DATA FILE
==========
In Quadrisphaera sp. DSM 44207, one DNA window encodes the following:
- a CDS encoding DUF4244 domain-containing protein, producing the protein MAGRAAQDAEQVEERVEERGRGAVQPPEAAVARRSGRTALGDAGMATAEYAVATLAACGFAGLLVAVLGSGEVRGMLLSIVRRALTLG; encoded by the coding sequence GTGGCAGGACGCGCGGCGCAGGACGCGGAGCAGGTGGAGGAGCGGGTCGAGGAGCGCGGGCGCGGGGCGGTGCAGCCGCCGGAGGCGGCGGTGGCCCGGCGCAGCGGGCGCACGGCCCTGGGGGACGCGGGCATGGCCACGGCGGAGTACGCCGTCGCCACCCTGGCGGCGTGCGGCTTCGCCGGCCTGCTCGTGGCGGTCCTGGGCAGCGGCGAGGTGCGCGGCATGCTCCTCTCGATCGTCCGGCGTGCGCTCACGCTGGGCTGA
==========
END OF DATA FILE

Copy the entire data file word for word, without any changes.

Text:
In Quadrisphaera sp. DSM 44207, one DNA window encodes the following:
- a CDS encoding DUF4244 domain-containing protein, producing the protein MAGRAAQDAEQVEERVEERGRGAVQPPEAAVARRSGRTALGDAGMATAEYAVATLAACGFAGLLVAVLGSGEVRGMLLSIVRRALTLG; encoded by the coding sequence GTGGCAGGACGCGCGGCGCAGGACGCGGAGCAGGTGGAGGAGCGGGTCGAGGAGCGCGGGCGCGGGGCGGTGCAGCCGCCGGAGGCGGCGGTGGCCCGGCGCAGCGGGCGCACGGCCCTGGGGGACGCGGGCATGGCCACGGCGGAGTACGCCGTCGCCACCCTGGCGGCGTGCGGCTTCGCCGGCCTGCTCGTGGCGGTCCTGGGCAGCGGCGAGGTGCGCGGCATGCTCCTCTCGATCGTCCGGCGTGCGCTCACGCTGGGCTGA